My CrossFit Games Experience by Alec Smith
(All words by Alec Smith)
“After 8 years of sitting out and watching from the side lines, qualifying for the CrossFit Games is, without a doubt, my biggest accomplishment to date. Since the weekend has ended, it’s almost all that’s been on my mind (other than all the food I’ve been eating) so i figured I would write down a few of my thoughts and hopefully answer some of the questions that I have been getting.
I went into the CrossFit Games excited, healthy, and most importantly in the best shape I have ever been in. All of the excitement and build up literally came down to this one weekend, and as expected, it FLEW by. I have been trying to figure out a way to describe my experience without sounding completely negative and down in the dumps… but lets just say the whole weekend was a series of unfortunate events, that were all timed pretty perfectly. Before reading any further, this isn’t an excuse as to why I didn’t place well or me pin pointing it on one thing in particular. Everyone at the games is extremely fit and mentally strong. This is a reflection on my own personal journey and the roller coaster I’ve been on the past few years of my life that I wanted to share with everyone.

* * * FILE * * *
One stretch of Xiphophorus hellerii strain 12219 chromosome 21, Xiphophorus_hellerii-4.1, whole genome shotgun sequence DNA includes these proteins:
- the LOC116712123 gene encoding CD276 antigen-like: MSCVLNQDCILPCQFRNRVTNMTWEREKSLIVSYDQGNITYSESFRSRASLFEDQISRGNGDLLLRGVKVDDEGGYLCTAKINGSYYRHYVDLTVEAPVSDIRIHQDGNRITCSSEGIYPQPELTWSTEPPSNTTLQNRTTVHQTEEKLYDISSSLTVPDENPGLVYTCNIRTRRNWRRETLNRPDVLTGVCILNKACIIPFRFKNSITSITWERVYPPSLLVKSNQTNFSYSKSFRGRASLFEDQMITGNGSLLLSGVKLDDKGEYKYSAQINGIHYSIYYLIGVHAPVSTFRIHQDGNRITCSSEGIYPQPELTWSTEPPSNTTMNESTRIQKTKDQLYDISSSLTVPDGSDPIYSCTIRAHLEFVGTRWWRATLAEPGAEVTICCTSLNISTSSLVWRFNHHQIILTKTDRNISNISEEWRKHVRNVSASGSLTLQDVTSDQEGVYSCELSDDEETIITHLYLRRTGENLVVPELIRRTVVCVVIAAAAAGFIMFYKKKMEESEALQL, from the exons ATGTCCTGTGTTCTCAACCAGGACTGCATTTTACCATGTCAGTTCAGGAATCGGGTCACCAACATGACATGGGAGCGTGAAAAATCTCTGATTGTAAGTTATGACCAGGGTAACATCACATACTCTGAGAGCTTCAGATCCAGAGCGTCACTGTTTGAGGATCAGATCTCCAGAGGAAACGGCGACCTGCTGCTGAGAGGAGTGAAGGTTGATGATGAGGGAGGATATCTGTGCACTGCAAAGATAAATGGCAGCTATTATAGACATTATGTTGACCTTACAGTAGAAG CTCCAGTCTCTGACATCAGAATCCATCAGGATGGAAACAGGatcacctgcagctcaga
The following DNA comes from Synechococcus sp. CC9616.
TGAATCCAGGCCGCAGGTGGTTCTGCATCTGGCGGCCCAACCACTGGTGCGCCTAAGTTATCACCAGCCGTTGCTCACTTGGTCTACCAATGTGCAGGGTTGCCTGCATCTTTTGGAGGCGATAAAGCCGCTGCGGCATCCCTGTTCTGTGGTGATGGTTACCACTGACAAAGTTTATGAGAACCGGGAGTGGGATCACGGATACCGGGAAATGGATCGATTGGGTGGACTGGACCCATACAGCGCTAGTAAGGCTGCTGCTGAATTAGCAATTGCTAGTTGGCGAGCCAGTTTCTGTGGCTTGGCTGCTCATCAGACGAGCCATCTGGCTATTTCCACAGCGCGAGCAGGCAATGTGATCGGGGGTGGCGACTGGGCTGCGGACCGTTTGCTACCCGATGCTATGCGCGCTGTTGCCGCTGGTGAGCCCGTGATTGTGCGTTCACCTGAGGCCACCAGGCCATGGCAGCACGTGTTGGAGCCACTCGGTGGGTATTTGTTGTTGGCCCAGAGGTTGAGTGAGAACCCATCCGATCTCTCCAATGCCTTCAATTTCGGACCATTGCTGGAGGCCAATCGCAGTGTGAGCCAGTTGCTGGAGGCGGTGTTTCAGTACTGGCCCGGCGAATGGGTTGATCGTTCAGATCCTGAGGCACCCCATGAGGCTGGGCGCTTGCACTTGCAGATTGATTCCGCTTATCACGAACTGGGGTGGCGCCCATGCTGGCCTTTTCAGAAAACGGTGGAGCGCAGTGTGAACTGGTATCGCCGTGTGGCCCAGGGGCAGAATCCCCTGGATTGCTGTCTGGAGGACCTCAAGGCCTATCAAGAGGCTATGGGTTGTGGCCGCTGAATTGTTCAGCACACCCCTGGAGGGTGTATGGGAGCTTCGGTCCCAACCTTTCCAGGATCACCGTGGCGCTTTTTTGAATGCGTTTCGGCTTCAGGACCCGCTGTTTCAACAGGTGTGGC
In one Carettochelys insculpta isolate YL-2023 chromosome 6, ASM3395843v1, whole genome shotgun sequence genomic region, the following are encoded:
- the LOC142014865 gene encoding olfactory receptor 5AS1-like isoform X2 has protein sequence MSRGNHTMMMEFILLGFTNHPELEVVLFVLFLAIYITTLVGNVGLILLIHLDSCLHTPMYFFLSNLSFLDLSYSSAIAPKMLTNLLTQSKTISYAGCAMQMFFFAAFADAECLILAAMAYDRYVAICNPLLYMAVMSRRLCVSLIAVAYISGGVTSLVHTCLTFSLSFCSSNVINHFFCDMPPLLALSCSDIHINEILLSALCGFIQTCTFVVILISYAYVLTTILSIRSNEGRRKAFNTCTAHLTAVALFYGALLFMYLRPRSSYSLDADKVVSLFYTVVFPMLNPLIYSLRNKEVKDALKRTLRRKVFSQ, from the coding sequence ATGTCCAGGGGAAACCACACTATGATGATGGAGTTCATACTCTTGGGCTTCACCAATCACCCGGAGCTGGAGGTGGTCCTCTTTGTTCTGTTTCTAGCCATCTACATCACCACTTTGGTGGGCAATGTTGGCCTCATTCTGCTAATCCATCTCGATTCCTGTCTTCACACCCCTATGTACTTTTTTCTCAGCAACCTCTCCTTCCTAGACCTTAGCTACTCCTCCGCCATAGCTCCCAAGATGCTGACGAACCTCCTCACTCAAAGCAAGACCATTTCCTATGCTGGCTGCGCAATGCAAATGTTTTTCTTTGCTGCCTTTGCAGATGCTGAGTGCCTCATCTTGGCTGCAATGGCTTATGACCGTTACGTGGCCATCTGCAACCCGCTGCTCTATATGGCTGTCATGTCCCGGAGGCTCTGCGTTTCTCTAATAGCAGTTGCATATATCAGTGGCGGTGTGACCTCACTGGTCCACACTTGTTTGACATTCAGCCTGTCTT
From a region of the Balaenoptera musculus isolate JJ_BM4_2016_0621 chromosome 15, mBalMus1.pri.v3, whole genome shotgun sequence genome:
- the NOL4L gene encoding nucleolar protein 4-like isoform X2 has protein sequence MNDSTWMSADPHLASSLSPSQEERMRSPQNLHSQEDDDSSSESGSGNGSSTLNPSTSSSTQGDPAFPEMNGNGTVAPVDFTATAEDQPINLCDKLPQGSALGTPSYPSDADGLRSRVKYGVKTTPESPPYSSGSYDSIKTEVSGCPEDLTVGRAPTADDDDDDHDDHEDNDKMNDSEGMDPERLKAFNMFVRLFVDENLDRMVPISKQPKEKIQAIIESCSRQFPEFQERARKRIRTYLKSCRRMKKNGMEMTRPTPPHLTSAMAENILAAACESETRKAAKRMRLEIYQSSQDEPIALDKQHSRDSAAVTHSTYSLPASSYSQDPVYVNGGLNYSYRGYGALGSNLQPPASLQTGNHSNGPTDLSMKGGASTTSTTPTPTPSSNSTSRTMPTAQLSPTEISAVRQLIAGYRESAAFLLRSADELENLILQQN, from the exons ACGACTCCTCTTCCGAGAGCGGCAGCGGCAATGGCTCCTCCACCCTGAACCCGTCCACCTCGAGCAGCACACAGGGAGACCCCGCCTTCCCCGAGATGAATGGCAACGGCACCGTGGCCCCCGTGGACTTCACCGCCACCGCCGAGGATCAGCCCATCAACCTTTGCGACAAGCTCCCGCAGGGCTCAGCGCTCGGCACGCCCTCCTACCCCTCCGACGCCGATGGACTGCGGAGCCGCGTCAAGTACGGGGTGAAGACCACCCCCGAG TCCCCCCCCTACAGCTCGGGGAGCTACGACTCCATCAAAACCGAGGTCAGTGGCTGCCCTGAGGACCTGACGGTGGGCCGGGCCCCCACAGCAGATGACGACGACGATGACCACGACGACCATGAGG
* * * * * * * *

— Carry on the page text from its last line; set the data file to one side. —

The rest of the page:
My whole CrossFit career I have struggled deciding whether or not the sport is something that I would physically be able to do. When I was a kid, I had a pretty bad accident that left me with two herniated discs in my back (L4-L5 and L5-S1) and required reconstructive surgery on my shoulder. I was told I could never do gymnastics again (which was pretty much all I did) and spent the next year recovering and figuring out what I wanted to do with my time. Throughout high school I played non-contact sports that didn’t involve much impact on my body and I didn’t have any problems other than a few back spasms every once and a while. I was always careful and hesitant when I started CrossFit, but surprisingly lifting weights didn’t seem to give me any problems the first year or two. In 2013 I qualified for my first Regional and decided that I really wanted to dedicate my time towards earning a trip to the CrossFit Games. Later that year and into 2014, my back would get so tight during workouts that I literally couldn’t walk. I missed out on an individual spot for regionals because of it, but was lucky enough to help qualify a team that year. The summer after regionals I went to get another MRI and learned that on top of my disc issues I have a fracture in my L4. I was forced to take 6 months off, with absolutely NO physical activity, and it was one of the hardest 6 months of my life. During that time, I put my focus into college classes, and figuring out if and how I could make CrossFit work. In 2015 and 2016 I saw 10-12 different doctors and chiropractors and learned SO much about proper movement mechanics and how to perform without aggravating my back. This meant not training certain movements together that involved a combination of flexion and extension, and doing accessory work every day to strengthen my back and glutes. It’s still a learning process and there will always be movements and workouts that I won’t be able to do without issues, but the reward and my love for the sport is too much to give up.